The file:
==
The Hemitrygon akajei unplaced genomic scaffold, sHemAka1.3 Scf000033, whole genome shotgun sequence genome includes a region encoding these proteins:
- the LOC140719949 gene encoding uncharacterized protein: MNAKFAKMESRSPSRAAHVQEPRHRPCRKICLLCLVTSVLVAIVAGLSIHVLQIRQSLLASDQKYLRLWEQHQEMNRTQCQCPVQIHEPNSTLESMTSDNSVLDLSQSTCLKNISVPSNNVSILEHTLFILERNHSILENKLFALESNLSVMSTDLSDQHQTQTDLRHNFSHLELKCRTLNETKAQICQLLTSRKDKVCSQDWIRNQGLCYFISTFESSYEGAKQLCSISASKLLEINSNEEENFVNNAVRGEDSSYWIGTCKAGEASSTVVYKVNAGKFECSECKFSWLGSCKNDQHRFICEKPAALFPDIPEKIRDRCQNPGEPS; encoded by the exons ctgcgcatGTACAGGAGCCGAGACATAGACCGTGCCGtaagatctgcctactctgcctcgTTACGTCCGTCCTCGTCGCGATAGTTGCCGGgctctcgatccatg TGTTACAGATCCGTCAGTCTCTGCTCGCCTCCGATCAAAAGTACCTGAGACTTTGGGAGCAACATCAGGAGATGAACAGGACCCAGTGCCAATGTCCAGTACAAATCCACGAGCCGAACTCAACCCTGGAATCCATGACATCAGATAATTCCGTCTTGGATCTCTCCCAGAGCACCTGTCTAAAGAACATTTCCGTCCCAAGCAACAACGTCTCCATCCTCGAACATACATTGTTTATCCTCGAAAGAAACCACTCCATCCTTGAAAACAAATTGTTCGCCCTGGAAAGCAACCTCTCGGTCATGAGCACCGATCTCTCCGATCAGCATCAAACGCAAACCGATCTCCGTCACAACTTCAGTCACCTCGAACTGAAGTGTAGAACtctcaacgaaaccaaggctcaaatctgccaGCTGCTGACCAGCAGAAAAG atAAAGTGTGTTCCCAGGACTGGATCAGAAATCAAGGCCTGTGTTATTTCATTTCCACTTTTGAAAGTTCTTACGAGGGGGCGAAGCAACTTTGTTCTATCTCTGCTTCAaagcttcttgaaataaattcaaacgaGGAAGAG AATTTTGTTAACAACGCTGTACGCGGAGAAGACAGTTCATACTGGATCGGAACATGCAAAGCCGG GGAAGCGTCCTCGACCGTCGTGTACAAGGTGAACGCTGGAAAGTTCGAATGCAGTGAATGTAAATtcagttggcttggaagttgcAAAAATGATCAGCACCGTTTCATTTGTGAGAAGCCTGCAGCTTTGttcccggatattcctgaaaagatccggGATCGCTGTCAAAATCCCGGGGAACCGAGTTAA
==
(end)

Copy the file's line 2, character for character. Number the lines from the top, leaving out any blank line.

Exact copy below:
- the LOC140719949 gene encoding uncharacterized protein: MNAKFAKMESRSPSRAAHVQEPRHRPCRKICLLCLVTSVLVAIVAGLSIHVLQIRQSLLASDQKYLRLWEQHQEMNRTQCQCPVQIHEPNSTLESMTSDNSVLDLSQSTCLKNISVPSNNVSILEHTLFILERNHSILENKLFALESNLSVMSTDLSDQHQTQTDLRHNFSHLELKCRTLNETKAQICQLLTSRKDKVCSQDWIRNQGLCYFISTFESSYEGAKQLCSISASKLLEINSNEEENFVNNAVRGEDSSYWIGTCKAGEASSTVVYKVNAGKFECSECKFSWLGSCKNDQHRFICEKPAALFPDIPEKIRDRCQNPGEPS; encoded by the exons ctgcgcatGTACAGGAGCCGAGACATAGACCGTGCCGtaagatctgcctactctgcctcgTTACGTCCGTCCTCGTCGCGATAGTTGCCGGgctctcgatccatg TGTTACAGATCCGTCAGTCTCTGCTCGCCTCCGATCAAAAGTACCTGAGACTTTGGGAGCAACATCAGGAGATGAACAGGACCCAGTGCCAATGTCCAGTACAAATCCACGAGCCGAACTCAACCCTGGAATCCATGACATCAGATAATTCCGTCTTGGATCTCTCCCAGAGCACCTGTCTAAAGAACATTTCCGTCCCAAGCAACAACGTCTCCATCCTCGAACATACATTGTTTATCCTCGAAAGAAACCACTCCATCCTTGAAAACAAATTGTTCGCCCTGGAAAGCAACCTCTCGGTCATGAGCACCGATCTCTCCGATCAGCATCAAACGCAAACCGATCTCCGTCACAACTTCAGTCACCTCGAACTGAAGTGTAGAACtctcaacgaaaccaaggctcaaatctgccaGCTGCTGACCAGCAGAAAAG atAAAGTGTGTTCCCAGGACTGGATCAGAAATCAAGGCCTGTGTTATTTCATTTCCACTTTTGAAAGTTCTTACGAGGGGGCGAAGCAACTTTGTTCTATCTCTGCTTCAaagcttcttgaaataaattcaaacgaGGAAGAG AATTTTGTTAACAACGCTGTACGCGGAGAAGACAGTTCATACTGGATCGGAACATGCAAAGCCGG GGAAGCGTCCTCGACCGTCGTGTACAAGGTGAACGCTGGAAAGTTCGAATGCAGTGAATGTAAATtcagttggcttggaagttgcAAAAATGATCAGCACCGTTTCATTTGTGAGAAGCCTGCAGCTTTGttcccggatattcctgaaaagatccggGATCGCTGTCAAAATCCCGGGGAACCGAGTTAA